Cool thanks. The only other question I have is why doesn't this board have the F7 GI fuse that the XPin board has? If it is missing this, do I need to install 5A fuses for each string that leaves J8? The one I bought is also missing this which barakandl pointed out.
Thanks again for the help!

If there is no fuse in the GI anywhere you must add them. Best bet would be to fuse each string with 5a after it leaves the power board in your case. WMS moved this fuse around from before the power board, on the power board, then after power board. But for at least some games I am pretty sure the GI fuse goes at F7 the power board. They say transformers never fail, well, a short at a lamp socket and no fuse is a way to smoke one.

LM2679 is great voltage regulator part and my go to. Just too bad they cost like $6. The datasheet even has a cook book circuit.

I will probably not do this power supply. I actually canceled my WMS 3-6 power supply because I did not want to price compete with others and just did not seem worth the time. Right now focusing on stuff I can easily do with automated surface mount assembly.

#16 7 months ago
Quoted from barakandl:

If there is no fuse in the GI anywhere you must add them. Best bet would be to fuse each string with 5a after it leaves the power board in your case. WMS moved this fuse around from before the power board, on the power board, then after power board. But for at least some games I am pretty sure the GI fuse goes at F7 the power board. They say transformers never fail, well, a short at a lamp socket and no fuse is a way to smoke one.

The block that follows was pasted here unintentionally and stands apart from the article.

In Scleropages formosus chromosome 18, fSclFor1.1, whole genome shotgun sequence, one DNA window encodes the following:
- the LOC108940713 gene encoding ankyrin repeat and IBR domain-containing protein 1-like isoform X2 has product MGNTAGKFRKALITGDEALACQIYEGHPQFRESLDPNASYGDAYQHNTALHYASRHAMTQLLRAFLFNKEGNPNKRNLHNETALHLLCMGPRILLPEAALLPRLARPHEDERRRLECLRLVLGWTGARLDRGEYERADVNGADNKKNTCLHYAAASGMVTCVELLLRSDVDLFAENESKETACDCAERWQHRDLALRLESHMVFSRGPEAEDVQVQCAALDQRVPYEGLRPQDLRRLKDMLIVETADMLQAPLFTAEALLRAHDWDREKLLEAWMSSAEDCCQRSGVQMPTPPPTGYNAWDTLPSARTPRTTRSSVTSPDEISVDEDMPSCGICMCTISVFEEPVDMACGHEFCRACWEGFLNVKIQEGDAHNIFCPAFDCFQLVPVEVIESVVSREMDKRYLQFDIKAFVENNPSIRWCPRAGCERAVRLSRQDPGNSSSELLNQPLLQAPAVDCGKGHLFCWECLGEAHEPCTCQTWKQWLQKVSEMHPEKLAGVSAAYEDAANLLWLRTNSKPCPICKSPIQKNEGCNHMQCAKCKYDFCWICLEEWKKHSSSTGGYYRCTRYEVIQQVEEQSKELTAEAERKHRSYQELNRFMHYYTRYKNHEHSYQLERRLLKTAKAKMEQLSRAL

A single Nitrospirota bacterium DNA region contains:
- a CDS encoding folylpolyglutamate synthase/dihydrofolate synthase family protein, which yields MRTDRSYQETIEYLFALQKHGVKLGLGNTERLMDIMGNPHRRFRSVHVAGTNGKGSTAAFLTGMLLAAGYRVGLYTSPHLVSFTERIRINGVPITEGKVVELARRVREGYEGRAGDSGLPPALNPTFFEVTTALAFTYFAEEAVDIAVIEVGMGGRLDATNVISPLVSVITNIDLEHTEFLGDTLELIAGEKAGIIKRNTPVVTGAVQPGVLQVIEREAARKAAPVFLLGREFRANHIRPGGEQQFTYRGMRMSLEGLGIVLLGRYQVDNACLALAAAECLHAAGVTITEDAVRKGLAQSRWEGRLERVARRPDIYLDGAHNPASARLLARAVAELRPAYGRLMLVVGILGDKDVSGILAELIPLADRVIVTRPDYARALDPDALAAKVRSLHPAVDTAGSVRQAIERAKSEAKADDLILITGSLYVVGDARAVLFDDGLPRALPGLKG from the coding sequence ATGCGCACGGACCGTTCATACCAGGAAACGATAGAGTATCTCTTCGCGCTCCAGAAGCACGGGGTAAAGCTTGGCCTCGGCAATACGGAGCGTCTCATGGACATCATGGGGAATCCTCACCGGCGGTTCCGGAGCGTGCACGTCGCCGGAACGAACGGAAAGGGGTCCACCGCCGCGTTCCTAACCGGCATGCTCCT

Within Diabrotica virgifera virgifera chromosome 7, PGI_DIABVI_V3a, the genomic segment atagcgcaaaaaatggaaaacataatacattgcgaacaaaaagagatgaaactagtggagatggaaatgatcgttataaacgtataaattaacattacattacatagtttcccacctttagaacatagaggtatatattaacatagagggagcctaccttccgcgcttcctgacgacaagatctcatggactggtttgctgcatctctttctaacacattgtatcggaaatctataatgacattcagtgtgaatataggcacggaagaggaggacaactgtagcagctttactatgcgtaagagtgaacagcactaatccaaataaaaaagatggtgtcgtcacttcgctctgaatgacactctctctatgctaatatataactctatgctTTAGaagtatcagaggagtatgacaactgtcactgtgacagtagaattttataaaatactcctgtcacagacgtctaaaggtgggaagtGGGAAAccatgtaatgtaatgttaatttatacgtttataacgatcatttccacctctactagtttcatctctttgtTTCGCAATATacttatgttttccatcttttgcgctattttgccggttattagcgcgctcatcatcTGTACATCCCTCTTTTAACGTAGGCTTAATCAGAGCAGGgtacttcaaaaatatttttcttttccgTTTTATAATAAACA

LM2679 is great voltage regulator part and my go to. Just too bad they cost like $6. The datasheet even has a cook book circuit.
I will probably not do this power supply. I actually canceled my WMS 3-6 power supply because I did not want to price compete with others and just did not seem worth the time. Right now focusing on stuff I can easily do with automated surface mount assembly.

Thanks again for the feedback and advice!

#17 7 months ago

ATAX sorry lost this thread here is a pic for posterity

9E521392-1730-4AE0-9789-2B4C9614DDD8 (resized).jpeg
#18 6 months ago
Quoted from KJL:

ATAX sorry lost this thread here is a pic for posterity
[quoted image]

Your picture I think confirms cosmic gunfight GI fuse should be on the power board at F7. That board should be marketed as system 11 compatible only (maybe 9?) until the fuse is added. Someone is going to melt a transformer.

#19 6 months ago
Quoted from barakandl:

until the fuse is added. Someone is going to melt a transformer.

I agree. IIRC The 2pin with the yellow wires comes from the transformer and one line goes directly to 4 pins in the 9 pin Molex next to it and directly to the GI strings.

The other line goes through the fuse next to it then to 4 pins of that same connector which is pretty flimsy compared to system 6

I had to replace all the headers and plugs and the square disconnect to the Playfield

Not sure how a replacement board could work without the fuse but it’s needed if a GI string shorts

4 months later
#20 86 days ago

I recently picked up a project Black Knight, and found the 3J6 power connector is only pushing 1.57v for the #7-10 +5v regulated connectors (with the ribbon removed). The #6 +12v unregulated connector puts out 14.96v.  What is causing these four regulated connectors to run so low?  Is it a capacitor issue? As I look at the power supply board, I do not see any bulged or burned components, but understand that doesn't necessarily mean anything.  Of note, all GI lighting works great, and I do not have any blown fuses.